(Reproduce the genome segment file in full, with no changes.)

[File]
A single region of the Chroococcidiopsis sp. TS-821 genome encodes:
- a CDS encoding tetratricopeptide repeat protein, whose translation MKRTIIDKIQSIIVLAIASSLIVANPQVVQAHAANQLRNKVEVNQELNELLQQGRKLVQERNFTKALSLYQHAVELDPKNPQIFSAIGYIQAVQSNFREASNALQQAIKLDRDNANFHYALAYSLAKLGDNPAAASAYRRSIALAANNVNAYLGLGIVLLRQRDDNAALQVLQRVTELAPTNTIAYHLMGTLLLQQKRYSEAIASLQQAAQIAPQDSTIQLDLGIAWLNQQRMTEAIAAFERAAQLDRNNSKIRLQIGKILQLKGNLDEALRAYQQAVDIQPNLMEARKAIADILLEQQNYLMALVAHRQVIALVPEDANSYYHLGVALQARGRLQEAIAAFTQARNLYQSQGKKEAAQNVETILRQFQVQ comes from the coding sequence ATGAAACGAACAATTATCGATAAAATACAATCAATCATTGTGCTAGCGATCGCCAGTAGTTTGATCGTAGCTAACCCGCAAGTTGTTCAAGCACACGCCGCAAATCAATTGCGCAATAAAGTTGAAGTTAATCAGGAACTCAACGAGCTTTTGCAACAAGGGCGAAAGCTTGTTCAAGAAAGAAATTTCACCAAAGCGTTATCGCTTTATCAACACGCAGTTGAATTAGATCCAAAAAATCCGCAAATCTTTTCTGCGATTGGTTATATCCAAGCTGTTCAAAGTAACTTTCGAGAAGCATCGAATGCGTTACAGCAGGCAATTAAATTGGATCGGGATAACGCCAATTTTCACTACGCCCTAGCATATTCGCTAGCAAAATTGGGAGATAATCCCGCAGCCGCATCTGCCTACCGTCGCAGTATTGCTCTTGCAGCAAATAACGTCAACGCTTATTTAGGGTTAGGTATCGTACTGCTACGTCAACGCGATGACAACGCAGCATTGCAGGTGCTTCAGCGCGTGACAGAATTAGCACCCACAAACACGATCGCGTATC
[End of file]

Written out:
A single region of the Chroococcidiopsis sp. TS-821 genome encodes:
- a CDS encoding tetratricopeptide repeat protein, whose translation MKRTIIDKIQSIIVLAIASSLIVANPQVVQAHAANQLRNKVEVNQELNELLQQGRKLVQERNFTKALSLYQHAVELDPKNPQIFSAIGYIQAVQSNFREASNALQQAIKLDRDNANFHYALAYSLAKLGDNPAAASAYRRSIALAANNVNAYLGLGIVLLRQRDDNAALQVLQRVTELAPTNTIAYHLMGTLLLQQKRYSEAIASLQQAAQIAPQDSTIQLDLGIAWLNQQRMTEAIAAFERAAQLDRNNSKIRLQIGKILQLKGNLDEALRAYQQAVDIQPNLMEARKAIADILLEQQNYLMALVAHRQVIALVPEDANSYYHLGVALQARGRLQEAIAAFTQARNLYQSQGKKEAAQNVETILRQFQVQ comes from the coding sequence ATGAAACGAACAATTATCGATAAAATACAATCAATCATTGTGCTAGCGATCGCCAGTAGTTTGATCGTAGCTAACCCGCAAGTTGTTCAAGCACACGCCGCAAATCAATTGCGCAATAAAGTTGAAGTTAATCAGGAACTCAACGAGCTTTTGCAACAAGGGCGAAAGCTTGTTCAAGAAAGAAATTTCACCAAAGCGTTATCGCTTTATCAACACGCAGTTGAATTAGATCCAAAAAATCCGCAAATCTTTTCTGCGATTGGTTATATCCAAGCTGTTCAAAGTAACTTTCGAGAAGCATCGAATGCGTTACAGCAGGCAATTAAATTGGATCGGGATAACGCCAATTTTCACTACGCCCTAGCATATTCGCTAGCAAAATTGGGAGATAATCCCGCAGCCGCATCTGCCTACCGTCGCAGTATTGCTCTTGCAGCAAATAACGTCAACGCTTATTTAGGGTTAGGTATCGTACTGCTACGTCAACGCGATGACAACGCAGCATTGCAGGTGCTTCAGCGCGTGACAGAATTAGCACCCACAAACACGATCGCGTATC